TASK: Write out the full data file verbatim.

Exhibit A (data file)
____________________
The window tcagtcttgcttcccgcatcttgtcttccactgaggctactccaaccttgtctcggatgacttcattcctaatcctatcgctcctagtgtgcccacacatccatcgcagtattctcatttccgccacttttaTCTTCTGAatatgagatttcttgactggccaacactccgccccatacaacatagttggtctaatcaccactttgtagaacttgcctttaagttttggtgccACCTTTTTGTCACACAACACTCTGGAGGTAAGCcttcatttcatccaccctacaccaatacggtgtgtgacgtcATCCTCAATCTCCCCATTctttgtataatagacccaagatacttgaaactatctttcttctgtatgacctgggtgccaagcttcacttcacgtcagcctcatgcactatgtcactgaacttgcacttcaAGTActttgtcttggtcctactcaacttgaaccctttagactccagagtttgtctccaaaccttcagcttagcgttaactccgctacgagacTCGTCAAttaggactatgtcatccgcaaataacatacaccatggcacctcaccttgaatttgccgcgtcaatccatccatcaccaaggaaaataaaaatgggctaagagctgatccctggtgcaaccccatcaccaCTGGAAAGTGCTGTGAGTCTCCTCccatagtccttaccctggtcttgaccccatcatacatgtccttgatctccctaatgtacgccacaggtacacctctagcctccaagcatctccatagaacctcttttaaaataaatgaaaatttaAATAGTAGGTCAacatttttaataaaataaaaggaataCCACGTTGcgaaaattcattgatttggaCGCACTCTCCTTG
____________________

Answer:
The window tcagtcttgcttcccgcatcttgtcttccactgaggctactccaaccttgtctcggatgacttcattcctaatcctatcgctcctagtgtgcccacacatccatcgcagtattctcatttccgccacttttaTCTTCTGAatatgagatttcttgactggccaacactccgccccatacaacatagttggtctaatcaccactttgtagaacttgcctttaagttttggtgccACCTTTTTGTCACACAACACTCTGGAGGTAAGCcttcatttcatccaccctacaccaatacggtgtgtgacgtcATCCTCAATCTCCCCATTctttgtataatagacccaagatacttgaaactatctttcttctgtatgacctgggtgccaagcttcacttcacgtcagcctcatgcactatgtcactgaacttgcacttcaAGTActttgtcttggtcctactcaacttgaaccctttagactccagagtttgtctccaaaccttcagcttagcgttaactccgctacgagacTCGTCAAttaggactatgtcatccgcaaataacatacaccatggcacctcaccttgaatttgccgcgtcaatccatccatcaccaaggaaaataaaaatgggctaagagctgatccctggtgcaaccccatcaccaCTGGAAAGTGCTGTGAGTCTCCTCccatagtccttaccctggtcttgaccccatcatacatgtccttgatctccctaatgtacgccacaggtacacctctagcctccaagcatctccatagaacctcttttaaaataaatgaaaatttaAATAGTAGGTCAacatttttaataaaataaaaggaataCCACGTTGcgaaaattcattgatttggaCGCACTCTCCTTG